Nov 18th, 2016, 06:23 PM

Age Ain't Nothing but A Number

By Leila Tidjani
Quaas competing at 86. Image credit: LifeBuzz
Except in wine and cheese.

If you're not sure whether or not we live in an age-centric society, let me present to you some of the most common age related phrases we utter:

  • How old are you?
  • When I grow up I want to be…
  • When I was younger...
  • You cannot ask a lady her age.
  • I’m too old for this!

Jennie Keith sums up the role of age in our society beautifully: "Age impinges on social organization and social roles. Aging is a universal process, experienced by every individual. Moreover, different people conceive of age in different ways; in terms of social structure, the life course of individuals, and culture -- age is clearly a major variable."

I couldn't agree more.

Wang Deshun, walking in Shangai Fashion Week. 
Image credit: LifeBuzz

The common denominator of most societies is the linear aging process which begins as soon as a human or an animal is conceived. In South Korea, once an individual is born, they are already 1 year old; whereas in France and most of the world, after 9 months in the womb, the individual turns one only one full year after birth. These slight differences in how age is quantified do not change the reality of aging.

Aging is not only a number-based phenomenon. As in the United States, age is broken down by law into different categories: 16 and over to be able to have a consented sexual relationship, 18 and over to vote and 21 and over to consume alcohol. In contrast, in some civilizations, age has nothing to do with the law. Instead, the progression life is based on personal beliefs and rituals. In some cultures, the ritual of passage from childhood to adulthood is solely based on biological factors. A girl is considered a woman when she first begins to menstruate as she is now able to procreate; a boy is recognized as a man once he is able to hunt and feed his family.

Eva Mendes (42 years old) and her husband of 6 years, Ryan Gosling (36 years old). The couple has 2 children together. Image credit: Closer 

Aside from law, we can also look at age through various categories:

Our cultural context conditions us to be friends with people of the same age. We are divided into classes according to our age, we take extra curriculum activities with our age group and more importantly, going out of this age group is generally morally sanctioned. This school mindset parlays into relationships as well. If you are 19 and have sexual intercourse with someone who is 15 in the US, you face jail time. The same situation in Mexico with just renders you “a pervert."

Now, more than ever, we are encouraged to be the best we can be starting as young as possible. Someone at university at the age of 40 will be automatically seen as "behind" in life while the contrary is also true. If you begin your career early in life, right out of school for example, you are praised for your finishing on track with the life timeline society has prescribed.

This leads me to the question, why do we care so much? Why do we need to define a person by their age? Why as individuals we are so adamant to have our life structured by our birth year, something we didn't even choose. Consider all this against the sobering truth that life is not a guarantee and any day could be the last.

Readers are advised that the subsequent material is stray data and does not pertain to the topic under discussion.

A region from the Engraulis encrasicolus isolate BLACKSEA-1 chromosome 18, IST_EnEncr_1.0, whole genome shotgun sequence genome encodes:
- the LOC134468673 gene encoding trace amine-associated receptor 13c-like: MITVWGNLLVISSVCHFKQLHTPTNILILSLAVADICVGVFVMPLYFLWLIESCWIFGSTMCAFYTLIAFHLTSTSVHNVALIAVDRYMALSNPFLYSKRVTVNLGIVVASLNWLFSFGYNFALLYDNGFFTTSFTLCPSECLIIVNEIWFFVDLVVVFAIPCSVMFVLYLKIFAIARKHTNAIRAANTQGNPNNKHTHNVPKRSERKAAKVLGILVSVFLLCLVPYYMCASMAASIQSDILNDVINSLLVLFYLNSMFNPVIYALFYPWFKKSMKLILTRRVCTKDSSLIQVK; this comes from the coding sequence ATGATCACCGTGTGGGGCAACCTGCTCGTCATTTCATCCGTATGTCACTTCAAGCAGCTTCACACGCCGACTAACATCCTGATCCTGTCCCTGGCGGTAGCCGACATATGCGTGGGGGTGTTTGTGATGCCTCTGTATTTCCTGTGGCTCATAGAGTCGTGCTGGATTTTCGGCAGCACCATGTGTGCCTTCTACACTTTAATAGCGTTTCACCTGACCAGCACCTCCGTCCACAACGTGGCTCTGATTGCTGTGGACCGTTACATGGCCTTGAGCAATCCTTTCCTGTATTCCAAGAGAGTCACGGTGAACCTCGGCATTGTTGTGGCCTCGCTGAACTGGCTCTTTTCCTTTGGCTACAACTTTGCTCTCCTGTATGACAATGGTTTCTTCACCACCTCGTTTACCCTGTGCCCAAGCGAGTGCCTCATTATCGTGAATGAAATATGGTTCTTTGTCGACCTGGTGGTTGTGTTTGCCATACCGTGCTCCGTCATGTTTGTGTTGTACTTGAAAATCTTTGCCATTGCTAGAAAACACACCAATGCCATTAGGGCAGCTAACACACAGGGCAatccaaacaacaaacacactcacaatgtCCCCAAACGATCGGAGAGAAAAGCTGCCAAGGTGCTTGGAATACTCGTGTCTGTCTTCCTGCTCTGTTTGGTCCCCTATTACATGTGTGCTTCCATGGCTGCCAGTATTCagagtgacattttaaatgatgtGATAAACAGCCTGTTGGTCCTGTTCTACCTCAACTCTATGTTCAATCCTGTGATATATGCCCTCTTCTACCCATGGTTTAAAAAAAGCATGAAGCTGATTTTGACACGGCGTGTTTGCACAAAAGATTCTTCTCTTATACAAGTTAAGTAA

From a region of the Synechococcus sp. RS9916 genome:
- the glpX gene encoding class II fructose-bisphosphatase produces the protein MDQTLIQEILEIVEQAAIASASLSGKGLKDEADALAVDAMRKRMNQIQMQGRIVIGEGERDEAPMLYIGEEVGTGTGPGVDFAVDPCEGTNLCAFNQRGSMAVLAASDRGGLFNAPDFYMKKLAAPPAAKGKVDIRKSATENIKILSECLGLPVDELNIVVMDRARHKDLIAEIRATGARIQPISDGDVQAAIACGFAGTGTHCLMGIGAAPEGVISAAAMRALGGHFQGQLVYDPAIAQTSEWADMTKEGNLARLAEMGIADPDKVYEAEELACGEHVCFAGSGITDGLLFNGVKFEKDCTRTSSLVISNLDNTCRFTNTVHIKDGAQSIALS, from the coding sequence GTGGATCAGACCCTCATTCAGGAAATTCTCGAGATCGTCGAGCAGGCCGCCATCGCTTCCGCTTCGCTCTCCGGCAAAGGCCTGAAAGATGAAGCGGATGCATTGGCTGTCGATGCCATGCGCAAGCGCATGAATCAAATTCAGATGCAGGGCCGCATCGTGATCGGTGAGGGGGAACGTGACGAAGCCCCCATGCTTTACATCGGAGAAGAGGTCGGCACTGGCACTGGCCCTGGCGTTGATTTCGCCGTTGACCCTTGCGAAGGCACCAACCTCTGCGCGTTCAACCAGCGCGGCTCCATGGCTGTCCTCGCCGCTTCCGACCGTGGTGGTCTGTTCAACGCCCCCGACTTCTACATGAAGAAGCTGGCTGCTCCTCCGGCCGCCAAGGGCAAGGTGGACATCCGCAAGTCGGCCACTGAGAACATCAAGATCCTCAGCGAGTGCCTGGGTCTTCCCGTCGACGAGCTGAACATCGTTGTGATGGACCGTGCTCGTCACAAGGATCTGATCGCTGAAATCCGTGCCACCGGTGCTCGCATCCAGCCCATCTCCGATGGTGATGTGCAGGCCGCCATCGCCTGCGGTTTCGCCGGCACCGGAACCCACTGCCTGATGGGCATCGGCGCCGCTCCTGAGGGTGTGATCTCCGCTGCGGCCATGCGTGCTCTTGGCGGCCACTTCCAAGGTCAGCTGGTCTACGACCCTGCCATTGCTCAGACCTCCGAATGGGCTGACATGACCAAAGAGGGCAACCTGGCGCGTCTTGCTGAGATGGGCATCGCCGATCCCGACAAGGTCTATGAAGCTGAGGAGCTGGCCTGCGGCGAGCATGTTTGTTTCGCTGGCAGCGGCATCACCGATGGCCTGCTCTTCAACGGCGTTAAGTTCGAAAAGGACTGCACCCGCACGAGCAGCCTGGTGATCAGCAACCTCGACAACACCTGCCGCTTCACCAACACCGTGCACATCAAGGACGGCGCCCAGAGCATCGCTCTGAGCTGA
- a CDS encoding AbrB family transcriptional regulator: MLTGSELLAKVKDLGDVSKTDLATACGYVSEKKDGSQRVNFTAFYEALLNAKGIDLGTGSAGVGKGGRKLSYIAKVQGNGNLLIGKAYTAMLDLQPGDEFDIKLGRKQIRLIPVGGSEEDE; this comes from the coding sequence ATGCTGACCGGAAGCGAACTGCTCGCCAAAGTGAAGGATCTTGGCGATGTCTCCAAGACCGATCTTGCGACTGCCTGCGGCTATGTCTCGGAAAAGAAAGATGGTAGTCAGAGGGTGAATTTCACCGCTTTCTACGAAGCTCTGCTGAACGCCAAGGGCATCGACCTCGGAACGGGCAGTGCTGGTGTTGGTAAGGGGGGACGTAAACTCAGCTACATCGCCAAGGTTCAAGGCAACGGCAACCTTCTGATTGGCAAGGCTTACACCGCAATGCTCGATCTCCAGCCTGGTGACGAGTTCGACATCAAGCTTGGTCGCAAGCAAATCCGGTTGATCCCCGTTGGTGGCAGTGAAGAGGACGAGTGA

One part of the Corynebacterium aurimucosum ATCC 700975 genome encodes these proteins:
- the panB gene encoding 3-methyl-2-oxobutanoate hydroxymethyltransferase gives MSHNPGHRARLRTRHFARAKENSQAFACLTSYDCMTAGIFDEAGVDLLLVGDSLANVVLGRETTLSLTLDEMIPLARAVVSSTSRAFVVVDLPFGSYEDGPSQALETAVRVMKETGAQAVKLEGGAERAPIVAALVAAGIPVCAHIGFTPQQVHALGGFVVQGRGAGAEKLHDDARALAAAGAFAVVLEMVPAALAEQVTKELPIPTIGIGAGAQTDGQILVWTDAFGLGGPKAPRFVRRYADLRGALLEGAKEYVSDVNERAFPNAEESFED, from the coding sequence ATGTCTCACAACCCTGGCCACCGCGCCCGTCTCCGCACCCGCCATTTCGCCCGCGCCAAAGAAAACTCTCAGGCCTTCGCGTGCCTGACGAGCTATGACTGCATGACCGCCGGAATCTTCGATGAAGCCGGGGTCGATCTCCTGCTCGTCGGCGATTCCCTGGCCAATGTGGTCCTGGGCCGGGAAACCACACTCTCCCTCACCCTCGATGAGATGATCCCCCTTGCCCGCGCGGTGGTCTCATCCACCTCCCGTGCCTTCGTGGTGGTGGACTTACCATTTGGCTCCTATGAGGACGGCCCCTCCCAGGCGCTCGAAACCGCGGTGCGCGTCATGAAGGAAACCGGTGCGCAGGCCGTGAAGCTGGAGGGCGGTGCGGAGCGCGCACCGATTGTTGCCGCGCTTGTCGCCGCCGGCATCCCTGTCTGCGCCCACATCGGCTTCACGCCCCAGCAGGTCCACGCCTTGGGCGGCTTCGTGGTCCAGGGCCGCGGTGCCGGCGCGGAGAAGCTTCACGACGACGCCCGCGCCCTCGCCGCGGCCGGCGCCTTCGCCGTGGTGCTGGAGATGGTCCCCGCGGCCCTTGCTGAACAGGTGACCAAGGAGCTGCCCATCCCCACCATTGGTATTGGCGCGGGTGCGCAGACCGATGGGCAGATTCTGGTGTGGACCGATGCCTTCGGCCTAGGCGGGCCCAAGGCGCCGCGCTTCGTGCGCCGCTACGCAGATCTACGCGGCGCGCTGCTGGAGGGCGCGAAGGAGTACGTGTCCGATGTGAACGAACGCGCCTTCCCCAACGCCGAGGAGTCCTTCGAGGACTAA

Malala Yousafzai, 2014 Nobel Prize laureate at 17 years old. Image credit: Save My Brain 

To be clear, I am not aruging that age is a classification that is obsolete. I think it is a great tool in placing ourselves in a certain time space, have a clear framework in mind and install order within ourselves and outside ourselves; but couldn't we do without the age-centric mania?

In her book, Coming of age in Samoa, Margaret Mead claims that in Samoa, “individual development is determined by cultural expectations and not biologically determined.” This is equally applicable in Western culture. I strongly believe that we are so obsessed with time and age but tend to forget one incredible key element: experience.

Being over 25 should not be seen as the kiss of death in society, whether in the workplace, university or personal relationships. The thoughts and ideas of a young should not be discounted because we think that they lack the societally appropriate age before we deem them "smart" or "worthy."

As Foucault says “an experience is an interrelation between knowledge, 'types of normativity' and subjectivity in a particular culture at a particular time.” It is my belief that experience is one of the strongest links between individuals. Whether in the way they grew up, their lifestyle, their social experiences or even their own level of maturity or immaturity, it is what makes someone. Not their age, not their nationality, not their gender. Life is about experiences.

Ruth Flowers became a Club DJ at 68. Image Credit: Youtube

In the interest of unpacking this institutionalized and societally reinforced ageism...

Let's stop judging age differences in couples. And stigmatizing younger/older people in the office or classroom. And pushing children to achieve early on instead of letting them enjoy their youth.  

Let those of a certain age who are are single and/or without kids just live their lives. Stop using wrinkle cream at 20 because we want to erase any trace of time from our faces.

Everyone goes through life at their own pace and they have their own destiny and will find their own way. Past experiences make us who we are in the present, which will define our future. Age is not measured by clocks, but by life moments.

Can we stop for a second and slow down?

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